The document below is a fundamental overview of the Public Direction system. A PDF can be directly downloaded here or in the Resources section of this website. For a more in depth analysis, please read through our Questions and Answers.
Public Direction is an entirely new perspective on the relationship of a state to its citizens. It allows every citizen a say in the budgetary process, where they are given an equal and active role and can effectively represent their interests by determining the distribution of the federal budget.
Public Direction uses a simple form that lists each federal department, agency, and category of mandatory spending and gives voters the ability to rate them on a scale of 0 to 10. The departments are rated relative to each other, allowing the necessity and potential benefits of each to be considered separately. Every year, all tax dollars collected by the federal government are distributed according to voter ratings.
The distribution system takes voter ratings and the overall size of the department into account. A department's average rating is multiplied by its proportion of the total budget to determine its component score. A department's component score is then divided by the sum of all component scores to determine its new percentage of the total budget.
It is crucial that each citizen be given an equal say, rather than discretion over their personal tax contribution. A system that allows richer citizens proportionally more influence over public programs, while giving none to those who pay no taxes, cannot possibly be called democratic. All citizens are recipients of government services, therefore all citizens should have an equal voice in the administration of public funds.
The representative nature of this system is by far the most attractive and intriguing aspect. Rather than programs being passed by a majority in power, both popular and limited interest programs are funded proportional to the public support of their department. Because public direction takes this approach, rather than 'winner takes all', the results are truly representative of public attitudes. A clear picture of the public's needs and desires is seen in the distribution of revenue, giving clearer direction to public servants, and reducing the pressure to operate in deficit.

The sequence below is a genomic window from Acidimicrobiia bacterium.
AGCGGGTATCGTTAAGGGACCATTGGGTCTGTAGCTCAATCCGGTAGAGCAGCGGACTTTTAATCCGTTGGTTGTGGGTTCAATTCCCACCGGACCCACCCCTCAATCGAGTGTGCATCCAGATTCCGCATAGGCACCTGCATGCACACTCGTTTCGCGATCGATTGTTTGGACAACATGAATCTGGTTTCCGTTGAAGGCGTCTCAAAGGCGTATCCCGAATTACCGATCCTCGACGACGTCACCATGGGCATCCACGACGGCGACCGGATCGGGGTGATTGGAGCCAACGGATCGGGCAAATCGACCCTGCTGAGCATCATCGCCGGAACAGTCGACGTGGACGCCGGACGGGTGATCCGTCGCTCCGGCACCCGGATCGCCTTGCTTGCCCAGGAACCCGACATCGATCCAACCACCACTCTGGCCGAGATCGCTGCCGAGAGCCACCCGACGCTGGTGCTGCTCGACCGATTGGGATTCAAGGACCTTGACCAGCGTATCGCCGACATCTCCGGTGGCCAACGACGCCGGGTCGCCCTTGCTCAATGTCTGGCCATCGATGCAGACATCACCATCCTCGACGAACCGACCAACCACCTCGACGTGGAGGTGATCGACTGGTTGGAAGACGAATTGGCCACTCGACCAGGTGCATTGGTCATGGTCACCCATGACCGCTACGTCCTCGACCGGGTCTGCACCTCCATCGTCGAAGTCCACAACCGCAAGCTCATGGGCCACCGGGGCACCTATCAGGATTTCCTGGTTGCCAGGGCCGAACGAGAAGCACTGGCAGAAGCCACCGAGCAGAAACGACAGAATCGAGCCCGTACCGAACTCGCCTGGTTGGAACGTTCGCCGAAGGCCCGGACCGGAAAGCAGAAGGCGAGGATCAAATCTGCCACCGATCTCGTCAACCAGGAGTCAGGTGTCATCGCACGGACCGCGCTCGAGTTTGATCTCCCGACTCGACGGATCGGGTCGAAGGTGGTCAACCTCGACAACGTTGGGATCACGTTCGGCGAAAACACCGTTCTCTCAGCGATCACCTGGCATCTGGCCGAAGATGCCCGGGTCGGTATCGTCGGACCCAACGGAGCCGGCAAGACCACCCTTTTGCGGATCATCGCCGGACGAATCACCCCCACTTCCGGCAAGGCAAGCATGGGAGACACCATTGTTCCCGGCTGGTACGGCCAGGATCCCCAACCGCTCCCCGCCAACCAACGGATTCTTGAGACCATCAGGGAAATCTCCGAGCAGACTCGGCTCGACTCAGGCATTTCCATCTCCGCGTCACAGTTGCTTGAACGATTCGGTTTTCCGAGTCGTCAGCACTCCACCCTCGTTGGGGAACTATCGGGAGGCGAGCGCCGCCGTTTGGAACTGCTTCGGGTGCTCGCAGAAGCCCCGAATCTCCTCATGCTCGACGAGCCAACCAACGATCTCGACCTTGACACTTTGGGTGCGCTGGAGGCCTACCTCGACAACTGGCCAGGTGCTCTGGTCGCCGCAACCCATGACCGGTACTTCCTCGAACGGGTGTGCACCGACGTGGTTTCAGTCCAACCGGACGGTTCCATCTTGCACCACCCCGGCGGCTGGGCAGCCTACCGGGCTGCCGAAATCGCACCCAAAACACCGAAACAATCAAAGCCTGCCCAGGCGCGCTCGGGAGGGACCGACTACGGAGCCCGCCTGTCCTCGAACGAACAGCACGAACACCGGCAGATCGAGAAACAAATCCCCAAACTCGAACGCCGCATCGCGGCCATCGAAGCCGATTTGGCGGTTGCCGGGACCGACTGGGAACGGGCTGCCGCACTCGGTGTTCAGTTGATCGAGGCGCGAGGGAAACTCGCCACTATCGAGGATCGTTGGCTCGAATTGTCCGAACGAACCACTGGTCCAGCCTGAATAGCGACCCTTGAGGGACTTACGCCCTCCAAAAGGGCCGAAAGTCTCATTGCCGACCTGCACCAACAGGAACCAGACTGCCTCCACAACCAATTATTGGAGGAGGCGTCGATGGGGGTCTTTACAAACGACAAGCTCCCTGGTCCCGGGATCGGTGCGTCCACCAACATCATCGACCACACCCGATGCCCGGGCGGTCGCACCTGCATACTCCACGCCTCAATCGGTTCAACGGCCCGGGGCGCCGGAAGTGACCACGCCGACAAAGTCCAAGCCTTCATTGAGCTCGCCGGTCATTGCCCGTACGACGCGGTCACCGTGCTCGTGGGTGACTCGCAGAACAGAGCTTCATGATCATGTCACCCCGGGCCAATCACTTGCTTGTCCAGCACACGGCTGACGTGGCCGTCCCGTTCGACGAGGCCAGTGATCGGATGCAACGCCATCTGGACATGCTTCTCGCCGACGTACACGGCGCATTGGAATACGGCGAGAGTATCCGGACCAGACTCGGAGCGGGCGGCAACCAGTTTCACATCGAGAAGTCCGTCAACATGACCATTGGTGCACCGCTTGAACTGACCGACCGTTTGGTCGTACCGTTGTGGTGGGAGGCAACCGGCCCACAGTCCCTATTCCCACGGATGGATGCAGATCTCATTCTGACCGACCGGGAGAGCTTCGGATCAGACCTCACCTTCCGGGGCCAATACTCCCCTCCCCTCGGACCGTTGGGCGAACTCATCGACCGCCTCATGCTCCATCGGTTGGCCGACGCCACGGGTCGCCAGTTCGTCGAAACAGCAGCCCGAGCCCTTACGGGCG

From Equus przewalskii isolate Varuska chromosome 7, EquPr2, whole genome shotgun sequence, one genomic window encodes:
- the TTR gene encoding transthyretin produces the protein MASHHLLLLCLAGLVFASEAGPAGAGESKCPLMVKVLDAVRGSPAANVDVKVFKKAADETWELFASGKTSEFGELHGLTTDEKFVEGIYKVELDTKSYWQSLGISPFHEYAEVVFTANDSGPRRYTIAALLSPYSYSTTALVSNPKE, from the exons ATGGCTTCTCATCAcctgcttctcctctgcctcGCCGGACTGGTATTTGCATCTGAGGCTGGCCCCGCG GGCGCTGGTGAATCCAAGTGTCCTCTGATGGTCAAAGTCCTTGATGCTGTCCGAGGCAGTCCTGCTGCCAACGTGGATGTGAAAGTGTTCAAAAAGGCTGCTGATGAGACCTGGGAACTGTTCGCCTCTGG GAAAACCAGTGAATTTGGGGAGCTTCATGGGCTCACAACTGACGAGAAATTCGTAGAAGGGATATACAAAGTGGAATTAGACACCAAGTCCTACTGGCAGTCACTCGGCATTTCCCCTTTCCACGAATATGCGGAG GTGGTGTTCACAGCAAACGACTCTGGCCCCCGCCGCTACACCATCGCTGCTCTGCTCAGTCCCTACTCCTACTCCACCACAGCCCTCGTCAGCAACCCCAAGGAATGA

With public support defining the new balance of power, the role of the government is refocused on effectively and efficiently administering public programs. When the public is given the ability to put a price on services, the government takes on the role of a service industry, guided and stabilized by ordinary market forces. Individual departments are given a better definition of the demand for their services, and are accountable for their actions. They are answerable to voters, driven by public will, and must cater to public needs.
Year to year, as voters consider the necessity and potential benefits of each department, the departments will compete for tax dollars by creating better visibility of the services they provide. This will drive transparency and improve their understanding of how best to serve the people.
Finally, the public must have control over 100% of spending, which also gives 100% accountability from the government. This is essential to develop trust, transparency, and accurate representation of the American people. For citizens to be engaged, empowered, and better informed, it cannot be a slight influence and it cannot be symbolic.
The seeds of the American Revolution were sown in 'No Taxation Without Representation.' Now, 'No Administration Without Representation' may be a more appropriate refrain.
Giving the public control over the budget falls neatly between direct democracy and centralized control, where historically there is no middle ground. Power is balanced between voters, who set the budget, and civil servants, who have administrative authority. Government power is derived rather than taken, and when every citizen has an equal say, the government is truly representative of the public will.